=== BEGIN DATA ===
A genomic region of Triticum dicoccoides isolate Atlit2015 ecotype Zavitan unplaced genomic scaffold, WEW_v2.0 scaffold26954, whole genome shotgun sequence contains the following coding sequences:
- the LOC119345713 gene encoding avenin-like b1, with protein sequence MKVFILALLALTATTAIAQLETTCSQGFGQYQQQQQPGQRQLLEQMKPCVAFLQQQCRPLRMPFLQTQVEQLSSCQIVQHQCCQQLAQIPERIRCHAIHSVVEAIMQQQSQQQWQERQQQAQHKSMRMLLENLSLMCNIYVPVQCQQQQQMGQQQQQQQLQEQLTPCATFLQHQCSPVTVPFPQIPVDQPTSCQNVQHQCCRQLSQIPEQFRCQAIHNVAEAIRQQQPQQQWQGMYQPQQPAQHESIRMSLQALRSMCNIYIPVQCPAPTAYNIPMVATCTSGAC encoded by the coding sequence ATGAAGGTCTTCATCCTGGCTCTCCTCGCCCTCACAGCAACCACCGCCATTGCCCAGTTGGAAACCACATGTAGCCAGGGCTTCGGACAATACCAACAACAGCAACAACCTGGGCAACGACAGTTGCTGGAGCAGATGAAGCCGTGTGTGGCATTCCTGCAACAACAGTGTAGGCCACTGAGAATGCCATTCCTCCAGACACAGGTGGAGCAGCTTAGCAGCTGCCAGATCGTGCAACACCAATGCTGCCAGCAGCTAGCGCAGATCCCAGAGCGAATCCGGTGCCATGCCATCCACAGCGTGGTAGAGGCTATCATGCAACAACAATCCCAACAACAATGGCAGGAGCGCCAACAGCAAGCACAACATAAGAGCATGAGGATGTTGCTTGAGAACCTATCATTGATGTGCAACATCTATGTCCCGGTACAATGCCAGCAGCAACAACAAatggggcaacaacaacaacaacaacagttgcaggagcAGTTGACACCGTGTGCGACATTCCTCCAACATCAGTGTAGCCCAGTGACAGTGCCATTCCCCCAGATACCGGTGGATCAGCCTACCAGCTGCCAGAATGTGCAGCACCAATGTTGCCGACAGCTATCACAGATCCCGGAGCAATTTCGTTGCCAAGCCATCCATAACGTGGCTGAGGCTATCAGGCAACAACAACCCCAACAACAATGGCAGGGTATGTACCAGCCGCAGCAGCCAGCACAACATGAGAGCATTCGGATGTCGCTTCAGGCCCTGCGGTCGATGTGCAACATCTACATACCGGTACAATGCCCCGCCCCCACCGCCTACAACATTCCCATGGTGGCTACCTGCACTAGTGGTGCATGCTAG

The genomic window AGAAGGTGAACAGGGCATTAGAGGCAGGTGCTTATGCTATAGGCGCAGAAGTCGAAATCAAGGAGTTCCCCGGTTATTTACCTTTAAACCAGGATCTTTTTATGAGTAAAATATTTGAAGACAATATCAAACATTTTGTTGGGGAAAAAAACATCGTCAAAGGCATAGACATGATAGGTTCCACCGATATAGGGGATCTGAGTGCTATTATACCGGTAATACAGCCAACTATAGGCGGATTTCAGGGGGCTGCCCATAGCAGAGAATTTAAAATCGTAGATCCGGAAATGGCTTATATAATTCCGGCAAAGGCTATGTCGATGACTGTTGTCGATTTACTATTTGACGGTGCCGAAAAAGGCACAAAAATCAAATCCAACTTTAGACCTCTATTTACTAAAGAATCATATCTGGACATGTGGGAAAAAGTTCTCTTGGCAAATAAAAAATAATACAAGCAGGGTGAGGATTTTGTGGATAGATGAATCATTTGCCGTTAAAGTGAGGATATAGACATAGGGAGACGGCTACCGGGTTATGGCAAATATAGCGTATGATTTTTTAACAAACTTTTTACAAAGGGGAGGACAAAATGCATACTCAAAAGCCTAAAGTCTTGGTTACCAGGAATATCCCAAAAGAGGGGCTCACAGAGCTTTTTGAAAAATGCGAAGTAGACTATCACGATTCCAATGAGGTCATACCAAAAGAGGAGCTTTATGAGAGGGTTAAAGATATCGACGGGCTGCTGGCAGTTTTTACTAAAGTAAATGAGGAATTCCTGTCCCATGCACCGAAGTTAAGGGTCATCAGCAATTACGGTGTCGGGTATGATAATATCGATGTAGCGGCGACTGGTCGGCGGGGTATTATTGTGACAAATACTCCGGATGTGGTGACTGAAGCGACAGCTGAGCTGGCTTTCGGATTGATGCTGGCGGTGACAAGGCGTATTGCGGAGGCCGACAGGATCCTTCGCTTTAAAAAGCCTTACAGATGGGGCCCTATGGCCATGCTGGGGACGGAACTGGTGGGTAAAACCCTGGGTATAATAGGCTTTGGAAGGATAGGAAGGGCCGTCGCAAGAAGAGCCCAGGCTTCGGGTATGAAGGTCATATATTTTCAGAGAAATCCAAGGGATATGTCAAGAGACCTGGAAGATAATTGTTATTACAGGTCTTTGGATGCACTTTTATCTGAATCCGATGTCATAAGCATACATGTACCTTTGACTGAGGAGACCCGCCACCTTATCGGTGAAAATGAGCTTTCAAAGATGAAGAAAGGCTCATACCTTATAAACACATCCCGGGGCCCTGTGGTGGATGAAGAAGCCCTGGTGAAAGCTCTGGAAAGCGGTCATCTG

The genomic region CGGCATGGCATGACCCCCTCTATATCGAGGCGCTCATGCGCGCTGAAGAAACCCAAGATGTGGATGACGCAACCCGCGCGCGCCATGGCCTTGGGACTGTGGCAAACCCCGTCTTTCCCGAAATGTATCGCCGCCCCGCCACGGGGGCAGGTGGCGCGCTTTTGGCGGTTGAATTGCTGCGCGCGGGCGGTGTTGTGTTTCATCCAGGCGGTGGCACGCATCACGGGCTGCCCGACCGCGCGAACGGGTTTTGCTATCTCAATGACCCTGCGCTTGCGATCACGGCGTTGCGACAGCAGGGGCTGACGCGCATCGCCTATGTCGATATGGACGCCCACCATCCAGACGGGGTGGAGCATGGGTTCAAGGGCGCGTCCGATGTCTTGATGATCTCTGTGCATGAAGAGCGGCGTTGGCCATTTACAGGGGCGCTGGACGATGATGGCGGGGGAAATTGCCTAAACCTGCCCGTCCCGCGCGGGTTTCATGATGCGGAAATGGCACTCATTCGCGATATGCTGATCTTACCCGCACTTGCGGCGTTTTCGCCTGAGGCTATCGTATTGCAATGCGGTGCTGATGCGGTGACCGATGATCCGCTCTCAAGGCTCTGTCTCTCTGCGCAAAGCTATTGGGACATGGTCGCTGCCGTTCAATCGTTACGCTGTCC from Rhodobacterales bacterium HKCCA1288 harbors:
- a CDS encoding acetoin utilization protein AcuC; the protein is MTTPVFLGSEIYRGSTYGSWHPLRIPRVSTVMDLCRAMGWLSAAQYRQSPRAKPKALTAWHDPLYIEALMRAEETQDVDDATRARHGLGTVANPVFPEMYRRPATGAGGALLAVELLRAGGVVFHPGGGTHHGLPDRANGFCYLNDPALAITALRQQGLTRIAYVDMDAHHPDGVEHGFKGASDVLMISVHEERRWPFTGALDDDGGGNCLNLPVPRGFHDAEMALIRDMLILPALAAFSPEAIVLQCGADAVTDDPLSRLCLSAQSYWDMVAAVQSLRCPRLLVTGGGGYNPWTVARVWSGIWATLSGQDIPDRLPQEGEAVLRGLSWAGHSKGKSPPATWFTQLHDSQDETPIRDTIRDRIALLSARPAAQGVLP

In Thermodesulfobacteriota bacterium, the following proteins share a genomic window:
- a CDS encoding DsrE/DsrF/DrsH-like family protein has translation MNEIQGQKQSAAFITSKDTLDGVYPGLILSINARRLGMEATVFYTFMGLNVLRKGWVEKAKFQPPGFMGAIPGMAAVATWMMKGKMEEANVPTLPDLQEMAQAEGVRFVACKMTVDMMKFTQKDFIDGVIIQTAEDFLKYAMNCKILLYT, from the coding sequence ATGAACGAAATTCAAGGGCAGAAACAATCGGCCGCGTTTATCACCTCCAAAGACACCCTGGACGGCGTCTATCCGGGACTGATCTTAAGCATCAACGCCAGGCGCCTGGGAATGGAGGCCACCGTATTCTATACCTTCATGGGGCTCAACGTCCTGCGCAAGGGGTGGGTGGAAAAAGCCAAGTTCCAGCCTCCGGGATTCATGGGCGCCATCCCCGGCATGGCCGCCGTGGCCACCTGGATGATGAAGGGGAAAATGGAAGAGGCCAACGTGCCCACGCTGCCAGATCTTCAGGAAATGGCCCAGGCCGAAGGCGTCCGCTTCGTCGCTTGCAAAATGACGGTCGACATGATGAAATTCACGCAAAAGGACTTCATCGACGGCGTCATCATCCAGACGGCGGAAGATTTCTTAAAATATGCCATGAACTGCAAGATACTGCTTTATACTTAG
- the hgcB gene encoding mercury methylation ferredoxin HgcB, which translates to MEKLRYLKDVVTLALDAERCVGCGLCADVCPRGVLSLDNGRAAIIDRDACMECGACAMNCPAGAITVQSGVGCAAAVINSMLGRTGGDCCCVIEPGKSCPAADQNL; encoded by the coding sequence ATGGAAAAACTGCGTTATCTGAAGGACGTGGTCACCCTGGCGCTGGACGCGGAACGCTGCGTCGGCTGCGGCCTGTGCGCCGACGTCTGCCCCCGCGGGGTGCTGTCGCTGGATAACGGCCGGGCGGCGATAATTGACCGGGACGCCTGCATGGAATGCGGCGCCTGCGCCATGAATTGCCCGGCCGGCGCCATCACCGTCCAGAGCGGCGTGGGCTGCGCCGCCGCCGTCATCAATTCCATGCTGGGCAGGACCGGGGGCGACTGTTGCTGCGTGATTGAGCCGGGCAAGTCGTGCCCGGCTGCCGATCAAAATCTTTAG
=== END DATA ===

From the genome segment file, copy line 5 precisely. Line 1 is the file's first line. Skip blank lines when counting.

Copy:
- a CDS encoding acetoin utilization protein AcuC; the protein is MTTPVFLGSEIYRGSTYGSWHPLRIPRVSTVMDLCRAMGWLSAAQYRQSPRAKPKALTAWHDPLYIEALMRAEETQDVDDATRARHGLGTVANPVFPEMYRRPATGAGGALLAVELLRAGGVVFHPGGGTHHGLPDRANGFCYLNDPALAITALRQQGLTRIAYVDMDAHHPDGVEHGFKGASDVLMISVHEERRWPFTGALDDDGGGNCLNLPVPRGFHDAEMALIRDMLILPALAAFSPEAIVLQCGADAVTDDPLSRLCLSAQSYWDMVAAVQSLRCPRLLVTGGGGYNPWTVARVWSGIWATLSGQDIPDRLPQEGEAVLRGLSWAGHSKGKSPPATWFTQLHDSQDETPIRDTIRDRIALLSARPAAQGVLP